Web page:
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Dentons report: Why Eskom fell behind on Medupi, Kusile

Feb 10 2017 08:56
Gareth van Zyl

Johannesburg - Limited skills, poor upfront planning, inadequate quality control and labour strikes were key reasons for delays at Eskom’s new build projects Medupi and Kusile.

This is according to a redacted version of the Dentons report, commissioned by Eskom in 2015 to probe issues like the poor performance of plants, high energy costs and financial challenges.

READ: Eskom Dentons report shows serious breaches

Global law firm Dentons was contracted to carry out the probe and in a chapter about the high cost of primary energy, the report looks at how and why Eskom failed to meet its own deadlines for new generation capacity.

The report outlines how Eskom indicated to government that new baseload generation was not required until 2012 when it was in fact required in 2008, a year characterised by load shedding.

When a mandate for new generation capacity was then finally granted to Eskom, the company already had a supply-constrained system and realised it would need to bring on more capacity urgently, said the report.

The report subsequently looked at the two largest ever power plant projects in South Africa for coal-fired plants, Limpopo’s Medupi and Mpumalanga’s Kusile projects, which have faced several delayed completion deadlines and ballooning costs over the years.

Construction on these two projects started in 2007 and 2008 but may only be fully completed after 2020, according to estimates.

“As a result, Eskom set unrealistically aggressive timelines for the development of the new baseload projects in an attempt to meet the new revised forecast of supply-shortfalls,” said the report.

Lack of skills

Original timelines for the commissioning of the first unit of Medupi was targeted at late 2012 or early 2013, but the company only managed to switch on this unit in 2015.

Amid this situation, Eskom said a number of preparation processes were fast-tracked or not done at all, such as ensuring it had the necessary skills on board.

“When the decision to proceed with the new build projects was made, Eskom had limited skills to conduct such a project,” said the report.

“Eskom had not developed coal power plants for decades. Experienced power plant staff (mostly operational staff) were moved to the new build programme which left substantial skills gaps at the operating power stations,” added the report.

Contract strategy and pre-construction activities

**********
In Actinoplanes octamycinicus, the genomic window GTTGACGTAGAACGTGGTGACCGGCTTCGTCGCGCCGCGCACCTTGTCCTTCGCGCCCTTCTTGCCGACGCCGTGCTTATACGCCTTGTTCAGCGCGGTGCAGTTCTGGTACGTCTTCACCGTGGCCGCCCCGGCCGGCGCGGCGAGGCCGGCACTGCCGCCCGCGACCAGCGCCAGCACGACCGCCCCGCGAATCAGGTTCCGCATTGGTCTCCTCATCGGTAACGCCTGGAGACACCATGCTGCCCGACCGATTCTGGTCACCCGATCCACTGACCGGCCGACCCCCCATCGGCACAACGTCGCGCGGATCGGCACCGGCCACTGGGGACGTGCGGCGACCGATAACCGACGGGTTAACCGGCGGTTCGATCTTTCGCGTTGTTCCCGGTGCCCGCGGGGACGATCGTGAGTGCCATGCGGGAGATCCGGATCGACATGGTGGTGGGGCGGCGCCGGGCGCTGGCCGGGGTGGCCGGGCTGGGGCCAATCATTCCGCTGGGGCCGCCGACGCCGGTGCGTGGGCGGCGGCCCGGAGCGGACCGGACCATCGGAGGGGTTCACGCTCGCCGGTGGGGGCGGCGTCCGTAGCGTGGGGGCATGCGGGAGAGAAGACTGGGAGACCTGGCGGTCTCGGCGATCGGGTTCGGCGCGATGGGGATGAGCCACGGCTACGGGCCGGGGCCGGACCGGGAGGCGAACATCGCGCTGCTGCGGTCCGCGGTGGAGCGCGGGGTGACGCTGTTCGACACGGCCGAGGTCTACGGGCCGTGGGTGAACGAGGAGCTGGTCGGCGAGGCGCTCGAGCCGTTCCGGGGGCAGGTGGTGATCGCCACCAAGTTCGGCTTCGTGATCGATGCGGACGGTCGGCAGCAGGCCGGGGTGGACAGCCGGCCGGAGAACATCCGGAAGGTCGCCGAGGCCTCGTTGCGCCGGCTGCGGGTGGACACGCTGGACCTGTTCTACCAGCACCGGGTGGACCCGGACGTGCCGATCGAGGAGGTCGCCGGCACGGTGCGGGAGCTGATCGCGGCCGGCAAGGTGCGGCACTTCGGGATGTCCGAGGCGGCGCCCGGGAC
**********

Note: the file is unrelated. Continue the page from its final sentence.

Eskom’s contract strategy regarding the new build projects were also under the spotlight, especially the company’s decision to execute the Medupi and Kusile projects on a multi-contract basis rather than structuring them on a minimum number of large contracts.

This left the responsibility and risk of the project implementation with Eskom itself.

“This decision coupled with the shortage of the appropriate skills in Eskom to manage such a large complex project contribute greatly to the new build projects being over budget and behind schedule,” said the company.

Furthermore, because of the project’s time pressures, Eskom also failed to undertake a number of pre-construction activities or even failed to execute them properly.

READ: BLACKOUT: 10 things in Dentons report that Eskom has hidden

“No proper feasibility study was conducted to ensure that all technical, commercial and environmental hurdles were identified and mitigated. Some of the issues arising during the construction phase should have been identified during the feasibility stage and dealt with prior to construction,” said the report.

The report further said the engineering design prior to the tender phase was not “adequately done, which led to an under estimation of the project costs and inappropriate designs being utilised".

An independent productivity analysis into the new build projects by an independent consultant also revealed that delays and cost increases were mainly caused by poor upfront planning, poor project integration management and inadequate quality control that led to inferior components.

Other factors that held back the power station builds were supply failures by contractors, work packages that had to be re-done, labour strikes and a lack of funds.

'Lessons learnt'

However, the Dentons report said that lessons learnt at Medupi were “carried forward” to the Kusile project.

“The contract integration planning at Kusile was done on a much more rigorous basis than at Medupi,” said the report.

Kusile has also had more appropriate quality verification procedures and a consistent philosophy to labour issues that did not result in as many stoppages as at Medupi.

While the report has been released, it has contained redactions with company and individuals' names being blacked out as in the image below. Rand amounts relating to projects have also been blacked out. 

News24 has obtained a copy of the redacted report, which was commissioned by the Eskom board in 2015, through a Promotion of Access to Information Act application.

READ: Much more to Dentons report than Eskom revealed



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